The short-term treatment of established xenografts and IGF-1-stimulated, serum-starved cells was performed to further differentiate the immediate effects of ganitumab, rapamycin, and ganitumab plus rapamycin on IGF1R signaling from the adaptive pathway responses that occur after long-term treatment. We consider this to be an important distinction because interpretation of long-term treatment experiments can be complicated by changes in cell proliferation, cell metabolism, and cell death. Ganitumab significantly inhibited in vitro phosphorylation of IGF1R and Akt in all three cell lines. Inhibition of pIGF1R was more than 80% in all three cell lines. Inhibition of pAkt was highest in the SJSA-1 and A673 cell lines (>80%), whereas suboptimal inhibition (<50%) was observed in the SK-ES-1 cell line (Fig. 5A). Ganitumab also inhibited phosphorylation of p70S6K (∼50%) in all three sarcoma cell lines in vitro (Fig. 5A). Rapamycin significantly inhibited pp70S6K (>80%) in vitro but induced pAkt (∼2-fold) (Fig. 5A). In the presence of ganitumab, rapamycin-induced Akt activation was significantly and substantially inhibited to levels observed in untreated samples (Fig. 5A). Strong inhibition of pIGF1R by ganitumab was observed in all three sarcoma tumor xenografts (Fig. 5B). This in vivo receptor blockade was associated with inhibition of pAkt with the most potent activity seen in low INSR-expressing SJSA-1 tumors. In contrast to our in vitro observations, ganitumab did not consistently inhibit pp70S6K in tumors. Consistent with our in vitro observations, rapamycin significantly induced pAkt (∼2-fold) in the SJSA-1 model and ganitumab completely blocked this effect. Similar effects were observed in the SK-ES-1 and A673 xenografts but statistical significance was not achieved. Rapamycin also significantly inhibited pp70S6K (>50%) in the SJSA-1 and SK-ES-1 models (Fig. 5B).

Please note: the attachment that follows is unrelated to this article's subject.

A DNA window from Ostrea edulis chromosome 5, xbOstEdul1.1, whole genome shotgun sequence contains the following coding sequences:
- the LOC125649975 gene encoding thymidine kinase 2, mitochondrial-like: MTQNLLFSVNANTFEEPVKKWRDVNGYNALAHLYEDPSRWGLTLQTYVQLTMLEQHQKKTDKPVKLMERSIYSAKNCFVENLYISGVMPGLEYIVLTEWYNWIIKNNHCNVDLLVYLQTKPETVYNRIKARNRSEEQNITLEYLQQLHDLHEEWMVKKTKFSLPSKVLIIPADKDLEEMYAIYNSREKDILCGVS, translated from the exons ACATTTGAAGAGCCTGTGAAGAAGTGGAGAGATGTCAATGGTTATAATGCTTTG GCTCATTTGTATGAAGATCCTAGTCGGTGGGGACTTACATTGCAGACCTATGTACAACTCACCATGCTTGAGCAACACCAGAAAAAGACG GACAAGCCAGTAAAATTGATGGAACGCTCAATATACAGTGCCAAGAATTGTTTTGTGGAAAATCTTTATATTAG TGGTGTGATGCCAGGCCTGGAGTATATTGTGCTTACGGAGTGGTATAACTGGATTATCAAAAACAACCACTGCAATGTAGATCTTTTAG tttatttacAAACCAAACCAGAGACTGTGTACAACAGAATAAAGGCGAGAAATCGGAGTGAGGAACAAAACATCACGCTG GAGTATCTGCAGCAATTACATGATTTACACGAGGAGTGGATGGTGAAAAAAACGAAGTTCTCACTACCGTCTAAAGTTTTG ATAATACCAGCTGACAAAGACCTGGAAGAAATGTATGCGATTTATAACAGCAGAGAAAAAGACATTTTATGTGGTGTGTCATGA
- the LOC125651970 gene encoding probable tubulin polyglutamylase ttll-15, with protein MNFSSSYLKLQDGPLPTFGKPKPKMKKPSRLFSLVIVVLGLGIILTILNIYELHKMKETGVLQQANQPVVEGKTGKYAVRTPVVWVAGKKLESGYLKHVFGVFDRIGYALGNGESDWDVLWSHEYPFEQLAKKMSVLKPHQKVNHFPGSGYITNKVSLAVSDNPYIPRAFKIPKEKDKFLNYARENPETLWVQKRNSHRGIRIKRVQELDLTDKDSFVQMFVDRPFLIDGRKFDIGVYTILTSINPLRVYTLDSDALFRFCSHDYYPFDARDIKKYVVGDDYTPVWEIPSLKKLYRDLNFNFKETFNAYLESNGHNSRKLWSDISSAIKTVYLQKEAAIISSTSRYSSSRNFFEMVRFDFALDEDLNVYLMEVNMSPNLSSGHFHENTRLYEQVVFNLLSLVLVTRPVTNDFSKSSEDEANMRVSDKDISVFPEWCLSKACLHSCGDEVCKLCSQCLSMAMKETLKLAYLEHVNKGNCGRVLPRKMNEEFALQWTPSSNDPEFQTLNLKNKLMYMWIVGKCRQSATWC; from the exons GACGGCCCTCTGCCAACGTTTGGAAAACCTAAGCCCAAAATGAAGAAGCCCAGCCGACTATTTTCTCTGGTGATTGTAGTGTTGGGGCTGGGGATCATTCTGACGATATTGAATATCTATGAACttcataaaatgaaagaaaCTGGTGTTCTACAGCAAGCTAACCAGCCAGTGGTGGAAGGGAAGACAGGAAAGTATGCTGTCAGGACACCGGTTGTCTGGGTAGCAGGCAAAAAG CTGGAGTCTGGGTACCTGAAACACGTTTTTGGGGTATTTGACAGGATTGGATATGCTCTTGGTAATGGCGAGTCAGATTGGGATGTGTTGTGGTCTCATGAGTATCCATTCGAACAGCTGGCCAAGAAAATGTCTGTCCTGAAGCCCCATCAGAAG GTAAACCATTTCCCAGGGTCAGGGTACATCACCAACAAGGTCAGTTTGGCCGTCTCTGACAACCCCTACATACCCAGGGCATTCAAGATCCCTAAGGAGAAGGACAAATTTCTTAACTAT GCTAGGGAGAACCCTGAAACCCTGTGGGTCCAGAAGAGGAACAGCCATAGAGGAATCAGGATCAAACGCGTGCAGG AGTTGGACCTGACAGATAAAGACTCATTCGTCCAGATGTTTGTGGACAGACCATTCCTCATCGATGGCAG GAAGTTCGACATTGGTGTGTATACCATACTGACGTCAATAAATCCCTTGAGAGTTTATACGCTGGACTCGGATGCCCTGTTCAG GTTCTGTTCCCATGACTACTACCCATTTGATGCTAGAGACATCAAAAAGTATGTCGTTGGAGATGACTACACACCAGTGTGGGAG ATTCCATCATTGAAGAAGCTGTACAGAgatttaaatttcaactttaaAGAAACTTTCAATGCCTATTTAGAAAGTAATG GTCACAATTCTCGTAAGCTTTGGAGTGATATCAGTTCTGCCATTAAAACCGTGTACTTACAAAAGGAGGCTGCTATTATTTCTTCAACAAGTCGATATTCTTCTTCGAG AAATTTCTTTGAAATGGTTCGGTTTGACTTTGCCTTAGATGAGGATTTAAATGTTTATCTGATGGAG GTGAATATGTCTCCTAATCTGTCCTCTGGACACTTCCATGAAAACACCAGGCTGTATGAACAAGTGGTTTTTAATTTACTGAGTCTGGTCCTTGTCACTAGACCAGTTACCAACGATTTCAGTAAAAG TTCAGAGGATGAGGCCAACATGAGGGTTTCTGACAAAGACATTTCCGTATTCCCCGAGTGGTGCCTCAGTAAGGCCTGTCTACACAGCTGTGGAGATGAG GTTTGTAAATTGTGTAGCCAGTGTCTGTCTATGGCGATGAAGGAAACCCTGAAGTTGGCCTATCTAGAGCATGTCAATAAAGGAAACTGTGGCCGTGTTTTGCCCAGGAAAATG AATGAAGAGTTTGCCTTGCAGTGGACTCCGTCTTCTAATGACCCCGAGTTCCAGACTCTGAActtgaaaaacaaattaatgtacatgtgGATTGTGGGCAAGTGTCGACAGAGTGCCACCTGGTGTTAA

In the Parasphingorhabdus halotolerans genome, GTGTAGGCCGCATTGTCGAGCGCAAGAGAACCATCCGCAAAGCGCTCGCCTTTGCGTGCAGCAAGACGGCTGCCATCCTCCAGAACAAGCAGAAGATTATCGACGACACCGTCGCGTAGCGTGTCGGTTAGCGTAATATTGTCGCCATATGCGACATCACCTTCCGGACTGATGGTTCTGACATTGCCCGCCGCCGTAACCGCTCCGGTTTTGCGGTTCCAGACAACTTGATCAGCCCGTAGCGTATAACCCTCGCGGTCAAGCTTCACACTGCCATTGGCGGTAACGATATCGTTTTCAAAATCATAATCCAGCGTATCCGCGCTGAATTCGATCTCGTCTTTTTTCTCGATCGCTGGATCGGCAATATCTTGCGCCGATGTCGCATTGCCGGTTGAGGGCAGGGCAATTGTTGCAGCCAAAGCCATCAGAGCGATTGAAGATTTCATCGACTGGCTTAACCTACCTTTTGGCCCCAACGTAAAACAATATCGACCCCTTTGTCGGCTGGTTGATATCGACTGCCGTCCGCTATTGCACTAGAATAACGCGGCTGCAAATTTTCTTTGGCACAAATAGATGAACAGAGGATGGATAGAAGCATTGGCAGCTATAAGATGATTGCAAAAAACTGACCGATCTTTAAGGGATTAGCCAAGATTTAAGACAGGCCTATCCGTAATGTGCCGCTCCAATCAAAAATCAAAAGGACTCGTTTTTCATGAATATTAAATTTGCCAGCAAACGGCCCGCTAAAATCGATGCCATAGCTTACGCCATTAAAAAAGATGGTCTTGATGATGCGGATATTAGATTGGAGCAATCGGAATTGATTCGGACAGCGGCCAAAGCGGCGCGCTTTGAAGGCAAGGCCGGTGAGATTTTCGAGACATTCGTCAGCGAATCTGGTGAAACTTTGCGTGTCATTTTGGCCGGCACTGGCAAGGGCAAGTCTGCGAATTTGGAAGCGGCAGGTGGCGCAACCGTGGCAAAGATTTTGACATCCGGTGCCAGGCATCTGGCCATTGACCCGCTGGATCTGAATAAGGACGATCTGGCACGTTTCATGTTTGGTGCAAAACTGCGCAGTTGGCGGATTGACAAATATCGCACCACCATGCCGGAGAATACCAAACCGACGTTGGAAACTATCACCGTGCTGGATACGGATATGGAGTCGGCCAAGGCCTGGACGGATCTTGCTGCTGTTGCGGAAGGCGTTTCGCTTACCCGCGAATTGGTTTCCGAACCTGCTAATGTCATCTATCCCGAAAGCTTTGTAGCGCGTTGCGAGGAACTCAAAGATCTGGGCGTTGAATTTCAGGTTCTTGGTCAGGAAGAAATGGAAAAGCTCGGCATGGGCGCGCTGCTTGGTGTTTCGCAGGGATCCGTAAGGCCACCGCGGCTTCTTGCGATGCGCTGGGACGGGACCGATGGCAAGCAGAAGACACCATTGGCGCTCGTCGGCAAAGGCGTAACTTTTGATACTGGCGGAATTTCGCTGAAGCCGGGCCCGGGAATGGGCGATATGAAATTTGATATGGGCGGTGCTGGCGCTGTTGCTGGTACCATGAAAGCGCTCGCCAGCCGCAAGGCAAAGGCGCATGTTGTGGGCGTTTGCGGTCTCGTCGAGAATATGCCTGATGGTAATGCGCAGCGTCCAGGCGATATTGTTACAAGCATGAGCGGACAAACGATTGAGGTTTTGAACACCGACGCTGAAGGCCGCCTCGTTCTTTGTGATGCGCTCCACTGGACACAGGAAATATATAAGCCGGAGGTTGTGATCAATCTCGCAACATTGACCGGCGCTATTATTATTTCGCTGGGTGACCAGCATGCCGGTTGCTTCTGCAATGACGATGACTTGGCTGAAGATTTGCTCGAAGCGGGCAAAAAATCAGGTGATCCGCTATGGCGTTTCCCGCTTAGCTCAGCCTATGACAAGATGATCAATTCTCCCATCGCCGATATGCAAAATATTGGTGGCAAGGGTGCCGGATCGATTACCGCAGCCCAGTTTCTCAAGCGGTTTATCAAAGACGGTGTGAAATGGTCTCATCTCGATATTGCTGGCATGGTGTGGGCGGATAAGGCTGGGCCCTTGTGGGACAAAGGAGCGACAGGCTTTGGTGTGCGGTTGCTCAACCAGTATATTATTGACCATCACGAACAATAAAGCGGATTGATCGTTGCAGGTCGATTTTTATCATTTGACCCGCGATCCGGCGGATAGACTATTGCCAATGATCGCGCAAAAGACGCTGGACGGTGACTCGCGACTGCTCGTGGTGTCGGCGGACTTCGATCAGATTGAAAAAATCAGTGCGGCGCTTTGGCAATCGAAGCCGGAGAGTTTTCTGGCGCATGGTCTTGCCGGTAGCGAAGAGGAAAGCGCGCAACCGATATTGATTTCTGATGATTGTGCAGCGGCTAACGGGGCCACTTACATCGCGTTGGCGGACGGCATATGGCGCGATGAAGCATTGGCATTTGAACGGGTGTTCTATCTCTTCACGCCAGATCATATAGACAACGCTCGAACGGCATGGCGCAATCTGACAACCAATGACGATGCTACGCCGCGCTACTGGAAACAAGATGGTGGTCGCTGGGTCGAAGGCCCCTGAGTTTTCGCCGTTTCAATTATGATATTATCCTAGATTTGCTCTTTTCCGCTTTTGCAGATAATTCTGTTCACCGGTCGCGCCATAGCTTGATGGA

Effects of Long-Term Ganitumab Treatment on Rapamycin-Induced Activation of IGF1R Pathway Proteins.